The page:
Republican Fausts Can’t Get Gretchen’s Garter




Brian Beutler of the New Republic enlarges on a point that has not escaped the eagle eye of Aardvark and his readers: Republican leaders made a Faustian bargain with the Devil so that they could seduce the fair Gretchen, and now they can’t find their Viagra.

In The Republicans Are Off to a Pitiful Start, Beutler writes,

By this time in 2009, Obama had expanded the State Children’s Health Insurance Program to cover more children in families living near poverty, and had signed legislation making it easier for women suffering from pay discrimination to file lawsuits. By February 17, he had signed an $800 billion economic rescue bill, and his congressional caucuses were aligned in principle behind the health care reform architecture that ultimately became Obamacare. He had filled nearly every cabinet vacancy, with people who were qualified to run their respective departments, and none of his executive orders had triggered global crisis or destroyed the country’s credibility. …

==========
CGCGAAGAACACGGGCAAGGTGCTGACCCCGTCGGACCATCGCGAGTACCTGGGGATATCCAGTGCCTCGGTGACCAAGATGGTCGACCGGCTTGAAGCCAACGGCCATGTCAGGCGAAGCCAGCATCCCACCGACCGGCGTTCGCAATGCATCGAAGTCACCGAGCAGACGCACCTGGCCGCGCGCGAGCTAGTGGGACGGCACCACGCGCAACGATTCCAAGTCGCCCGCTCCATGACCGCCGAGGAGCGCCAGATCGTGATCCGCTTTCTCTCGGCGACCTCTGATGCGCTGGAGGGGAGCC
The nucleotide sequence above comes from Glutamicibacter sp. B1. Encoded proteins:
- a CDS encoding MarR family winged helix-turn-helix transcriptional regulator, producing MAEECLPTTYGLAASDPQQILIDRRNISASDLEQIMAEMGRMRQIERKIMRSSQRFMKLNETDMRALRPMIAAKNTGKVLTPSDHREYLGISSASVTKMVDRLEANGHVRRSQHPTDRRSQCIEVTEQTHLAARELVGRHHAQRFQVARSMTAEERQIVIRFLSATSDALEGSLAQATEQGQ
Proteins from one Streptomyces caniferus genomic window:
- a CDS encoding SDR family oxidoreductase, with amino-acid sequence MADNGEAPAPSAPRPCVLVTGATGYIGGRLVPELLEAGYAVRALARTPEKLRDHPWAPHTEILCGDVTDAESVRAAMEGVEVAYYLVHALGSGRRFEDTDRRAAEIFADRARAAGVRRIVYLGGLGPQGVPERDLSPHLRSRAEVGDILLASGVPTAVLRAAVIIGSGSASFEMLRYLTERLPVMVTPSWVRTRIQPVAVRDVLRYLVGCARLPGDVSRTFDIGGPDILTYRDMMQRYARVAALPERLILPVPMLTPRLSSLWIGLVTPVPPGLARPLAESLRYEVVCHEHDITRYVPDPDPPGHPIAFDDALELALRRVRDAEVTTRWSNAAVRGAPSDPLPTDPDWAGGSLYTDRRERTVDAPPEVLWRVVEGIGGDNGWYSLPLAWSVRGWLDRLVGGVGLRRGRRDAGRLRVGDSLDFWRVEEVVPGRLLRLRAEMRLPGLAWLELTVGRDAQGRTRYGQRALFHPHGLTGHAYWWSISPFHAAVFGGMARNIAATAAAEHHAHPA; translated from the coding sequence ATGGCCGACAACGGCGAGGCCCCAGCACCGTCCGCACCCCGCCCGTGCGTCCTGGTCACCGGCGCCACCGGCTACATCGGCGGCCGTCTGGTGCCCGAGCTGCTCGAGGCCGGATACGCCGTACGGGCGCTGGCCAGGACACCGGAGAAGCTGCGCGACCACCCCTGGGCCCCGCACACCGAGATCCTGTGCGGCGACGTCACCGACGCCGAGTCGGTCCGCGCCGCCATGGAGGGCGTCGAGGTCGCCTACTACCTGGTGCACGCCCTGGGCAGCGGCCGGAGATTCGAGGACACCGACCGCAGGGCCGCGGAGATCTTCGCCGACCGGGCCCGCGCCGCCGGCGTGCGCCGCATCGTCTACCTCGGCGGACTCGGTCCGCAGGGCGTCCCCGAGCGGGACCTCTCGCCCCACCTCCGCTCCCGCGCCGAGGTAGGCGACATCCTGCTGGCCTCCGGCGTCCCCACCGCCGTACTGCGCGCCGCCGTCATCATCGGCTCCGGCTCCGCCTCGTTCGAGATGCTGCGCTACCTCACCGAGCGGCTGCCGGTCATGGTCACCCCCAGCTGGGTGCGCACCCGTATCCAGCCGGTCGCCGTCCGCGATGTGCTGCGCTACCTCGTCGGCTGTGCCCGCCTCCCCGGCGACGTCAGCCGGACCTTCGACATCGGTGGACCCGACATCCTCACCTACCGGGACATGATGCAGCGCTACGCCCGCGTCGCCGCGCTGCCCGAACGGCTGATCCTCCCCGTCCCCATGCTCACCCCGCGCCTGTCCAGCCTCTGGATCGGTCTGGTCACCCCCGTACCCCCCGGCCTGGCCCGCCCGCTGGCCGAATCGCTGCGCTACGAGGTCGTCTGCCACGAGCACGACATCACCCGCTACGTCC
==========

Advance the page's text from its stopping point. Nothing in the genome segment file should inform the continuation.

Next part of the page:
Trump has thus far signed one bill: to exempt his secretary of defense from the law prohibiting commissioned officers from running the Pentagon unless they’ve been retired for seven or more years. As you’d expect of any Republican White House, his aides are drawing up plans to deregulate polluters and financial practices—doing the kinds of things that have Senate Majority Leader Mitch McConnell saying “there is a high level of satisfaction with the new administration.”

This is another way of saying Republicans on the Hill are getting some things they want.